The result will be similar to CoPilot, where it will make inline suggestions based on what you’ve designed so far and the millions of other Figma design files the model is based on.

That sounds pretty cool, actually!

Scribble of a two

UX designers spend a lot of time without design tools

Another reason why AI will not replace UX designers is because of the amount of time UX designers spend outside of their design tools.

Most designers work using the design thinking methodology. It is a way of working with five phases you can repeat throughout the project. Let’s look at those phases and see if and how AI can help you out. You’ll see that there’s enough work left to do in no time.

Empathize and define

I’d like to start with the first two phases: empathize and define. During these two phases, you work to understand your users, the problems they’re facing, and how they relate to the project goals. Doing this well is key to the success of every UX project.

In the future, doing these phases well will be a huge part of creating the right prompts for your AI design tools.

In all my years of working in UX, I spend most of my time in these phases, talking to users and stakeholders to keep the project moving.

There’s not much AI can do here except for helping me draft the first version of workshop outlines and interview scripts. But even these need some tweaking by a human afterward.

In other words, there’s enough for UX designers to do in the first design thinking phases.

Ideate, prototype, and test

Up next are the ideate and prototype phases. Unlike the previous steps, they’re about developing your first concepts to solve a design challenge.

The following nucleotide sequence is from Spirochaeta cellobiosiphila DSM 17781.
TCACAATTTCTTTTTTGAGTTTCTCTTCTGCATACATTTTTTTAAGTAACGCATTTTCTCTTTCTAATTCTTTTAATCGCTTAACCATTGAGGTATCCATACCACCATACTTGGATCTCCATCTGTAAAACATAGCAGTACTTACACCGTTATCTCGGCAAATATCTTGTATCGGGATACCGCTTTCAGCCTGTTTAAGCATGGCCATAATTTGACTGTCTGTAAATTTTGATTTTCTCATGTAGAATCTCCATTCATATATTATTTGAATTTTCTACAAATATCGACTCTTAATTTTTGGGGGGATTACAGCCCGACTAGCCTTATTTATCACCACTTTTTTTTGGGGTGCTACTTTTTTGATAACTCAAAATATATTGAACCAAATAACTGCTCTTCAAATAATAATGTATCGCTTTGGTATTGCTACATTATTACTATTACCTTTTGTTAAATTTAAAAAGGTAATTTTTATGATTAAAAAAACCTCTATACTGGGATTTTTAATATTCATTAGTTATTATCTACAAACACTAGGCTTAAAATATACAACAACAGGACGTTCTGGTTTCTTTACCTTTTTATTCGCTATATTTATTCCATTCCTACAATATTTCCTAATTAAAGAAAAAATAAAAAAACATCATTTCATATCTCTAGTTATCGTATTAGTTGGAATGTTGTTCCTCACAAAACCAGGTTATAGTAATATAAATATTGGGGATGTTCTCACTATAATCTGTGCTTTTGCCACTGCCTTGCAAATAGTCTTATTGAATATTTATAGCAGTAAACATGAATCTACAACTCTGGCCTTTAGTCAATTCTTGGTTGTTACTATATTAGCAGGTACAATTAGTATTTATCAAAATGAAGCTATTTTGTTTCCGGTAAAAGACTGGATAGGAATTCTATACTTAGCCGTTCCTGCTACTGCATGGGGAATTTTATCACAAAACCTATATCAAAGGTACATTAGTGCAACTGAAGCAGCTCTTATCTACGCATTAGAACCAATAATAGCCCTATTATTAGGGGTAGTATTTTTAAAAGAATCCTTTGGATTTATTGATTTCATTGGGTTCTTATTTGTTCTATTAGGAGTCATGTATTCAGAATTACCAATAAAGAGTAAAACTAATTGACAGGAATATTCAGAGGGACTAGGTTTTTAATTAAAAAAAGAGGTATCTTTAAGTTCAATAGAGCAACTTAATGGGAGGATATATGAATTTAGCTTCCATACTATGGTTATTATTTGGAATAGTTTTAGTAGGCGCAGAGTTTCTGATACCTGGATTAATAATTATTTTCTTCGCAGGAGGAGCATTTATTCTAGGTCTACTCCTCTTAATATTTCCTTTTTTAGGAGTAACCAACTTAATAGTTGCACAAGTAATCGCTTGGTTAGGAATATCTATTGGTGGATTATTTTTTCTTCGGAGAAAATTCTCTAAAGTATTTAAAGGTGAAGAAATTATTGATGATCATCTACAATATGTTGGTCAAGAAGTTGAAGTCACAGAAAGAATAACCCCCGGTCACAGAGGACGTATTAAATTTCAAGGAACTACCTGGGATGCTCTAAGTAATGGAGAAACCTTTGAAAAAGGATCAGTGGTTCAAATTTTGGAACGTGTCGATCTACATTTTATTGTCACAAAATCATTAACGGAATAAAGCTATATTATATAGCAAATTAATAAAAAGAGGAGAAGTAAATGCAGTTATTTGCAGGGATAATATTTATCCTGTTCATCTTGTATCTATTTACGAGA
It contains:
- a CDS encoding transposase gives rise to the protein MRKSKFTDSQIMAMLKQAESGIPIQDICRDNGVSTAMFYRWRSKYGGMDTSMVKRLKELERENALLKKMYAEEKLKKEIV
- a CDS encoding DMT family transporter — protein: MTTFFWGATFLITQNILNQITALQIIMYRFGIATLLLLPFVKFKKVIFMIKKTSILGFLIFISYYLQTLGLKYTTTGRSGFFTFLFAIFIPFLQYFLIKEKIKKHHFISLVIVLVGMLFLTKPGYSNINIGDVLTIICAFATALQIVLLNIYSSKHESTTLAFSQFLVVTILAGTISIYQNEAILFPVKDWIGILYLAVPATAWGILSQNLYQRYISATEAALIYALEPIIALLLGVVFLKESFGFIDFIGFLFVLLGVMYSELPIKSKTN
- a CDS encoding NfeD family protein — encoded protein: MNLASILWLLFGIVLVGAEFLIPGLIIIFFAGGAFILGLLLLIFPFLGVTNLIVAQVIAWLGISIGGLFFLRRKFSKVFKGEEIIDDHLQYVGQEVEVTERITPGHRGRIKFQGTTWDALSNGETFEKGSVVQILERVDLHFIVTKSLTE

AI is useful here; tools like Galileo AI can help you quickly generate those ideas. In this phase, I prefer to test my concepts as soon as possible and improve after the testing phase. AI can help me do exactly that.

The downside, again, is that these tools still remain very generic. Most projects I do involve a complex design system and a legal department that doesn’t like third-party tools so much. I don’t see AI taking away too much of my work here.

The same goes for the testing phase. Testing your design, if you go for a qualitative approach, requires a human touch. AI can help draft the script and testing scenarios, but you have to be there in the (virtual) room to do the testing. It requires soft skills that AI can’t give you.


So what does all of this mean? Will AI replace UX designers? That’s very unlikely. AI can’t do all of your work, and the things it can do will aid you instead of replacing you.

If you work on a project using the design thinking method, you’ll see that AI can help you speed up the ideation and prototyping phases, for example. It can help you create those initial sketches to boost your creativity. However, it can’t create a finished product. That’s just too complex.

Your future as a UX designer remains secure! Oh, and by the way, why can’t we build an AI for those endless meetings? That would be a huge timesaver. 😊

Do you have feedback on this article? Missing something? Or just a question? Reach out to me and I’ll get back to you!

Profile picture of author Nick Groeneveld, a senior UX designer and mentor for The Designer's Toolbox

About the author

Hi! I'm , a senior designer from the Netherlands with experience in UX, visual design, and research. I'm a UX coach that supports other designers and have completed design projects in finance, tech, and the public sector.

Through The Designer's Toolbox, I'm an Educational Partner for Interaction Design Foundation.

☎️ Book a 1:1 mentor meeting with me or let's connect on LinkedIn, Twitter and Medium.